In early 2017, the US Patent and Trademark Office (USPTO) began an initiative to “audit” 10% of all maintenance filings for existing trademark registrations. If you own a federally registered trademark, maintenance filings must be filed with the USPTO between the fifth and sixth year following registration, and every ten years following registration thereafter. Historically, these filings were processed with little evaluation by trademark examiners.
We are now beginning to see these filings receive greater scrutiny under the USPTO’s new audit program. All that is technically required to file a Declaration of Use, which is a document necessary to maintain the registration, is a verified statement that the mark remains in use for the goods and/or services specified in the registration, and a “specimen” of use for one of those goods or services. Given this, many trademark registrants were able to maintain registrations listing numerous goods and services simply by showing use for a single good or service.
Now, if you are one of the lucky ten percenters being audited, the USPTO examiner will require proof (meaning: specimens) that your mark is actually in use for every single good and service listed in the registration. If the USPTO does audit you, it will issue an office action requiring this proof within 6 months. If you don’t respond to the office action, the entire registration will be cancelled. If you are not able to show proof of use for each of the registered goods and services, those that have been abandoned (that is, the mark is not currently being used for those specific goods or services and you have no intent to resume that use) will need to be deleted from the registration.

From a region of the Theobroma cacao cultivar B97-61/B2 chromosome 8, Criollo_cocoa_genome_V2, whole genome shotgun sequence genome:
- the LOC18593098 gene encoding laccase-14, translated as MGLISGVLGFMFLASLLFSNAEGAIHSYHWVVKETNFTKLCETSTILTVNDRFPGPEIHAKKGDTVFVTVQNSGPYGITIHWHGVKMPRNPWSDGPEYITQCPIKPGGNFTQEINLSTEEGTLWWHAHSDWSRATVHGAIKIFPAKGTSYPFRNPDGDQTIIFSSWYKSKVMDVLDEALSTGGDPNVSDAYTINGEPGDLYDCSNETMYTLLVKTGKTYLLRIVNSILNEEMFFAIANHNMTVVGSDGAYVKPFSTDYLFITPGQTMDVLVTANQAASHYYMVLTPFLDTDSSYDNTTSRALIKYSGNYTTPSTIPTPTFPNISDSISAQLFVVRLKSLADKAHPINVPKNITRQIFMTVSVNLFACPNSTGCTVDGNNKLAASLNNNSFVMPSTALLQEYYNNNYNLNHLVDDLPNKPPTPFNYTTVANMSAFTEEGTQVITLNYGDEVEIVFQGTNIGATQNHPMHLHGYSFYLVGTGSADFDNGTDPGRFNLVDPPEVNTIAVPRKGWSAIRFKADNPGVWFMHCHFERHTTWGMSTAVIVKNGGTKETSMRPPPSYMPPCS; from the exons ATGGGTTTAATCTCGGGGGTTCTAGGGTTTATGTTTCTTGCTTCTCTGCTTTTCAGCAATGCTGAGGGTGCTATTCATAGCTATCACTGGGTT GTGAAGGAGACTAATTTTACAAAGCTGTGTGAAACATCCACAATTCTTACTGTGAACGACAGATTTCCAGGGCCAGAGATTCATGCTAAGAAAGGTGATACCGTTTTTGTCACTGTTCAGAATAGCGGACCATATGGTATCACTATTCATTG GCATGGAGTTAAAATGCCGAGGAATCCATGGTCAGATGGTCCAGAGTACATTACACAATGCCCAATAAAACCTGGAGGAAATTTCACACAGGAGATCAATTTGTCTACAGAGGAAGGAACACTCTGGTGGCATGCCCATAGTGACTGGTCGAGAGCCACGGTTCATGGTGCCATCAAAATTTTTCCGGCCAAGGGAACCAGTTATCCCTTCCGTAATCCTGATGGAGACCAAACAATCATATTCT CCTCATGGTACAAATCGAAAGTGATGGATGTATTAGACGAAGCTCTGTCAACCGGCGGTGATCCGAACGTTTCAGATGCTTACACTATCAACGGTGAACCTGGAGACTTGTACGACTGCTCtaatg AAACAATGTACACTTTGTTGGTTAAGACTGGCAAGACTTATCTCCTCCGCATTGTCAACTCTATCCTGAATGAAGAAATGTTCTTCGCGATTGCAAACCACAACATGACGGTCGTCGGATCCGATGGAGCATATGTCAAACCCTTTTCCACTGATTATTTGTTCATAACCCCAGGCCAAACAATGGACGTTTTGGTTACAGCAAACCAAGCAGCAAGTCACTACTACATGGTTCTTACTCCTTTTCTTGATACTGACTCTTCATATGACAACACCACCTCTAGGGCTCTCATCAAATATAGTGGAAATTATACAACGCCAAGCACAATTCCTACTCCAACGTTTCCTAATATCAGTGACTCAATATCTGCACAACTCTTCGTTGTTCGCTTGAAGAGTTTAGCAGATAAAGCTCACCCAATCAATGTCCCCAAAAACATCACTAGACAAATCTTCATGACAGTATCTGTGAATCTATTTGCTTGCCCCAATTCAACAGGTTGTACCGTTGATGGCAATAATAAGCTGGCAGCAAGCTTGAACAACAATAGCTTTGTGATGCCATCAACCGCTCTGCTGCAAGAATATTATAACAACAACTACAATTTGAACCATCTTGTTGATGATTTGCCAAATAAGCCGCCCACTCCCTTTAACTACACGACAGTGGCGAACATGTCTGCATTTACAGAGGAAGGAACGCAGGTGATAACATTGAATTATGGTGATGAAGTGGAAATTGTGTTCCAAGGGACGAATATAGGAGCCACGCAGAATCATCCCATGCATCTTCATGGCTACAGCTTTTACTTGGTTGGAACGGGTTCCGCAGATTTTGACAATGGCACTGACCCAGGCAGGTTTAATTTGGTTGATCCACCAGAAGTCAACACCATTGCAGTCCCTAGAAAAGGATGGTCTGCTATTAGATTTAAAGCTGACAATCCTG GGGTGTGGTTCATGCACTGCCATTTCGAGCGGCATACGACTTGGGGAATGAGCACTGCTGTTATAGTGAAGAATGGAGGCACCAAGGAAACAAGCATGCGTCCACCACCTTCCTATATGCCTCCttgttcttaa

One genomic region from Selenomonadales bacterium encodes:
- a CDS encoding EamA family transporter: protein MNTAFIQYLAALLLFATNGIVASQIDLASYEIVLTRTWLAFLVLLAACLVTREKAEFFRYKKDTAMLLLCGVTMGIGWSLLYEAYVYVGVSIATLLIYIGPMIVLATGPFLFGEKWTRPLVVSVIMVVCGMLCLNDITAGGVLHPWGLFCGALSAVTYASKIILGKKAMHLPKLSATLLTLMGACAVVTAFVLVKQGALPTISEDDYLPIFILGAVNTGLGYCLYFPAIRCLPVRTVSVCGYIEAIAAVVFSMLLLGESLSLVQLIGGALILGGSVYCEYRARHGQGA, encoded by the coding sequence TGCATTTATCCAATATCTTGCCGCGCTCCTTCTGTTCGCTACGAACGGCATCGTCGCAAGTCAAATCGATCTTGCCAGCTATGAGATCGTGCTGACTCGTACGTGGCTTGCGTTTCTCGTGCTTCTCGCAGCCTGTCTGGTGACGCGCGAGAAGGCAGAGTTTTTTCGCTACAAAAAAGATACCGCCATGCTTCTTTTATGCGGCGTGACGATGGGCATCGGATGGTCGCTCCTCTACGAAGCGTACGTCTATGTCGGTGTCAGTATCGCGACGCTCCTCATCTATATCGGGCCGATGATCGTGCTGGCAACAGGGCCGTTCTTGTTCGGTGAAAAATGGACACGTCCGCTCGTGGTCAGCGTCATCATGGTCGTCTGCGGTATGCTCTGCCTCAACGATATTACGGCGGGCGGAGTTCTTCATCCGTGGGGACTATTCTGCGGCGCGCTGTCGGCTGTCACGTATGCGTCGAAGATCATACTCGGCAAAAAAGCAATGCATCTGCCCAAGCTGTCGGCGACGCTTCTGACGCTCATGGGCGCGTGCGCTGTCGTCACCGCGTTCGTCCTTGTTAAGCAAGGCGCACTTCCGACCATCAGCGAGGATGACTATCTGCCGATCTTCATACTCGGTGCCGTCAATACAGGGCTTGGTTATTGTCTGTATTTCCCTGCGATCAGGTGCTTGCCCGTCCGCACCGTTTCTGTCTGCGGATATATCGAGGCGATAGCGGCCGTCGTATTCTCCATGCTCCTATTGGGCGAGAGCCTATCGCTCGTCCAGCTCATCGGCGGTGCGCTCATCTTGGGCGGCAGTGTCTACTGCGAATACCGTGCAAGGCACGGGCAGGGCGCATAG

So, what does this mean for you? As has always been the case, it’s best to ensure that the registered mark is actually being used for all of the goods and services identified in the registration. This is because US trademark rights fundamentally are derived from your use of the mark. When it comes time to file a Declaration of Use for your trademark, it is worth 1) evaluating which goods or services for which the mark is still in use, and which should be deleted from the registration, and 2) filing a specimen for each good or service for which the mark is still in use. Doing so will help avoid additional costs or time spent responding to audits, or in the worst-case, from having your registration being cancelled.
One of our experienced trademark attorneys is always available to help you determine how to best maintain your valuable trademark registration and ensure that all maintenance filings are properly prepared.
Posted by Michael Salvatore